Concrete is a construction material composed of a variety of different materials (cement, water, fine and coarse aggregates). Compressive strength of concrete is high, while tensile strength is poor. The modulus of elasticity of concrete varies depending on the mixture design. Tensile stresses cause the concrete to break. Concrete’s elasticity remains stable at low stresses, but begins to crack at high stresses.
The coefficient of thermal expansion of concrete is extremely low. C concrete structures can break to some degree when subjected to strain and shrinkage stresses. Concrete exhibits a range of properties when the water-cement ratio is varied and the concrete mix is varied (M15, M20, etc).
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It is described as the material’s ability to revert to its original position (size and shape) following the application of forces.
- Different materials exhibit varying degrees of elasticity.
- By applying forces, the material’s lattice changes shape and size and then returns to its original positions when the force is released.
- It is classified as either linear or finite elasticity.
What is the Modulus of Elasticity of Concrete?
The modulus of elasticity (Ec) of concrete is defined as the ratio of applied stress to strain. It demonstrates not only the concrete’s ability to resist deformation due to applied stress, but also its stiffness. In other words, it represents the concrete’s elastic deflection ability. The modulus of elasticity of concrete is highly dependent on the aggregate and mixture proportions.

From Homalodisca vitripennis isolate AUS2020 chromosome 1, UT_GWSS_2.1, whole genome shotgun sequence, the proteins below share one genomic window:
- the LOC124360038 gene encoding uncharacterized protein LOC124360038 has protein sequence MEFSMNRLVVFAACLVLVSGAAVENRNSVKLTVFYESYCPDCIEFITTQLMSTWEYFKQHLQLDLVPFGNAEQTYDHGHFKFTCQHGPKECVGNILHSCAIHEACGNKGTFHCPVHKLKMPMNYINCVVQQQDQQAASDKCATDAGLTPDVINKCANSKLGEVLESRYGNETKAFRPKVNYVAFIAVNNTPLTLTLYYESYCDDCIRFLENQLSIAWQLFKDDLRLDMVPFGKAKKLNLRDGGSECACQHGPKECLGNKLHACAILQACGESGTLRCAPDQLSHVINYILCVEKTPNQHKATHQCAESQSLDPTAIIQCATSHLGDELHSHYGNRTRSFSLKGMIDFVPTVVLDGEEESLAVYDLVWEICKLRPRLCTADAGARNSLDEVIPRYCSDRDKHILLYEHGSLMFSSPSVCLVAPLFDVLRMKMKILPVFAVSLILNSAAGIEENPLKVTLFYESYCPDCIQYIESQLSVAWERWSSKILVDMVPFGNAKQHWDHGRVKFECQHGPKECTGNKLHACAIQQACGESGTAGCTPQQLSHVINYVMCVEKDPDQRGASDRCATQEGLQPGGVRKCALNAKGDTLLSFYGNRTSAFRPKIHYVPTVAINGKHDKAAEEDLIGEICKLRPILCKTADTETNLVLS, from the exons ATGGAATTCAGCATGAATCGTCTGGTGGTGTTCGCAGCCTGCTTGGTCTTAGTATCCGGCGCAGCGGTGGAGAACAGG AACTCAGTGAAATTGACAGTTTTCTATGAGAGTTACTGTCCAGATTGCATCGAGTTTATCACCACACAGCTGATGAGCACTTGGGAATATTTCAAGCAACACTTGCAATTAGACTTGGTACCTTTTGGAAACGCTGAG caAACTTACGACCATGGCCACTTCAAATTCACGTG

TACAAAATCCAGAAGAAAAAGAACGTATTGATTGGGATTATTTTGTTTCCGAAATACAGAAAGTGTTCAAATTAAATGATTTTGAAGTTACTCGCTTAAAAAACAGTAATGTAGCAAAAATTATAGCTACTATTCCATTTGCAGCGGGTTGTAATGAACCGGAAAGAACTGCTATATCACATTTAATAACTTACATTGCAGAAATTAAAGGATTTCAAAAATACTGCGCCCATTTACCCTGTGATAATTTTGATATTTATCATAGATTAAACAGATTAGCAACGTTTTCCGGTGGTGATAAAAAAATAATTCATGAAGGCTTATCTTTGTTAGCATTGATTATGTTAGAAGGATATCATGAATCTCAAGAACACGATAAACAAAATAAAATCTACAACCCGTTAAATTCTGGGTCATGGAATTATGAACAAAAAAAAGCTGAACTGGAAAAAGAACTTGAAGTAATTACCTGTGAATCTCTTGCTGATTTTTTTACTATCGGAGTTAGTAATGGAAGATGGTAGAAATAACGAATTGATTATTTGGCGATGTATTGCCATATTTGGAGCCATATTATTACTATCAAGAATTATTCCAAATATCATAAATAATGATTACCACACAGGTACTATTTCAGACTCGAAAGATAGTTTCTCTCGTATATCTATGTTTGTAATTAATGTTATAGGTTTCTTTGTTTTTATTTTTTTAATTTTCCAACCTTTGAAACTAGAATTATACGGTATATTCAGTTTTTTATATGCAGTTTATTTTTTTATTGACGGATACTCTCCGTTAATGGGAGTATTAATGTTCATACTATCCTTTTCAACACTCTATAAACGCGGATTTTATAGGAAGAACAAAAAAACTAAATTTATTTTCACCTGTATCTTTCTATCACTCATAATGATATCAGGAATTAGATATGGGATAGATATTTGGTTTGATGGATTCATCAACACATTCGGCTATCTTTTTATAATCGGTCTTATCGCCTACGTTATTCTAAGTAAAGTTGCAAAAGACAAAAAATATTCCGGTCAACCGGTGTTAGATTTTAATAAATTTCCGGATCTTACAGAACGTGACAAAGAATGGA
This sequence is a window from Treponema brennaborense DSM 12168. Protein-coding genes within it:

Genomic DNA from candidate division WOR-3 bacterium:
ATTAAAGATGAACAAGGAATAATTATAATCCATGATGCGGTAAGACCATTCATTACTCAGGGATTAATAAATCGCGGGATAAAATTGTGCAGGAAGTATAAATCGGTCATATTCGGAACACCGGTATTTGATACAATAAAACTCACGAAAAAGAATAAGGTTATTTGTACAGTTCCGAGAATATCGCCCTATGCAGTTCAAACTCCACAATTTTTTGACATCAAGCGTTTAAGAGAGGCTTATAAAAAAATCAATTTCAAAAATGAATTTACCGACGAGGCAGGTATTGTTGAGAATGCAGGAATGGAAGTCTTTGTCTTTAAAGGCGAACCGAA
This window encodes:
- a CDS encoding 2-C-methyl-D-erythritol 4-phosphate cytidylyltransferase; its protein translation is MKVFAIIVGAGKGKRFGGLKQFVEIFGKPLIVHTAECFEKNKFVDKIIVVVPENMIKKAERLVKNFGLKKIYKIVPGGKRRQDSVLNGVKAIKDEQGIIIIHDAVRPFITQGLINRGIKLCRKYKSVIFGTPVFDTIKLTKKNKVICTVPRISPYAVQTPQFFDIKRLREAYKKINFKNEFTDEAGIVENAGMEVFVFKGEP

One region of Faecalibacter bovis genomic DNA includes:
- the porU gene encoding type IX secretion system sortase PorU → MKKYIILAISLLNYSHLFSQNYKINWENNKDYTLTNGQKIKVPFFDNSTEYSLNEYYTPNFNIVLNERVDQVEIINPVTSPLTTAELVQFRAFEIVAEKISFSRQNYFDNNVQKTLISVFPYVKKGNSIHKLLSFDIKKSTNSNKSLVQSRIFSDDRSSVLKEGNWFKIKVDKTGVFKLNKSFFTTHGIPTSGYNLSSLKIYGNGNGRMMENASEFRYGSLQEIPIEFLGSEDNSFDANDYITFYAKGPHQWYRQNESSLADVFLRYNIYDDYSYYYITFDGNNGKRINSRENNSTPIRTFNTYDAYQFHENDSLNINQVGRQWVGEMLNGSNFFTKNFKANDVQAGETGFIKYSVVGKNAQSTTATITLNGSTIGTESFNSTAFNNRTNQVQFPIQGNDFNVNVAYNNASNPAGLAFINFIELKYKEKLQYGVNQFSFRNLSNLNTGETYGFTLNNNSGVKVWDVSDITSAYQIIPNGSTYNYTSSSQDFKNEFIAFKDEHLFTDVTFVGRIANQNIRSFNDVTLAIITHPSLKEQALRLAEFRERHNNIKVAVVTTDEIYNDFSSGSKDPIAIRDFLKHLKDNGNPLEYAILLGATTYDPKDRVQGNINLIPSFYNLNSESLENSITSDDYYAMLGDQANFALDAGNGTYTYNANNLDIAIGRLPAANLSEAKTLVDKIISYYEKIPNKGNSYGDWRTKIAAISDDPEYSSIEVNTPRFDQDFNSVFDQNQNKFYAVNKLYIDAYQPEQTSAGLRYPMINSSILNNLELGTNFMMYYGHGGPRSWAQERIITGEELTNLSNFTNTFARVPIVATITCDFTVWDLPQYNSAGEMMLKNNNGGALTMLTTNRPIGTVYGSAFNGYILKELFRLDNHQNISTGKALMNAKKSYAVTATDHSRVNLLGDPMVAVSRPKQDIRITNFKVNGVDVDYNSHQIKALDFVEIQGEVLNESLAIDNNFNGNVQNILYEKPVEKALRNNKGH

The modulus of elasticity of normal-density concrete ranges from 14,000 to 41,000 MPa.
Modulus of elasticity plays a significant role in the design of concrete structures and must be described. In certain cases, such as when designing pre-stressed concrete structures, the linear analysis of components, which is based on elastic theory, is used to satisfy criteria for ultimate and serviceability limit states.
The ACI Code, the European Code, the British Standards, the Canadian standard association, and the Indian standard have all given a method for calculating the elastic modulus of concrete.
Calculating the Modulus of Elasticity of Concrete
The modulus of elasticity of concrete is computed using equations from different codes:
1. Modulus of Elasticity according to ACI 318
ACI 318 (2014) defines the modulus of elasticity of concrete as follows for normal weight concrete:
2. E according to Canadian Standard Association (CSA)
Elastic modulus of normal weight concrete in accordance with CSA:
Importance of E in Structural Design
When designing concrete structures, it is important to define the modulus of elasticity of the concrete. Linear analysis of elements, which is founded on elasticity theory, is used to satisfy specifications for both ultimate and serviceability limit states, as is the case with pre-stressed concrete that exhibits an uncracked segment up to the point of failure.
Additionally, compute deflections that must be limited in accordance with serviceability criteria for all structures. Finally, understanding the elasticity modulus of high strength concrete is critical for preventing unnecessary deformation, ensuring adequate serviceability, and avoiding the most cost-effective designs.
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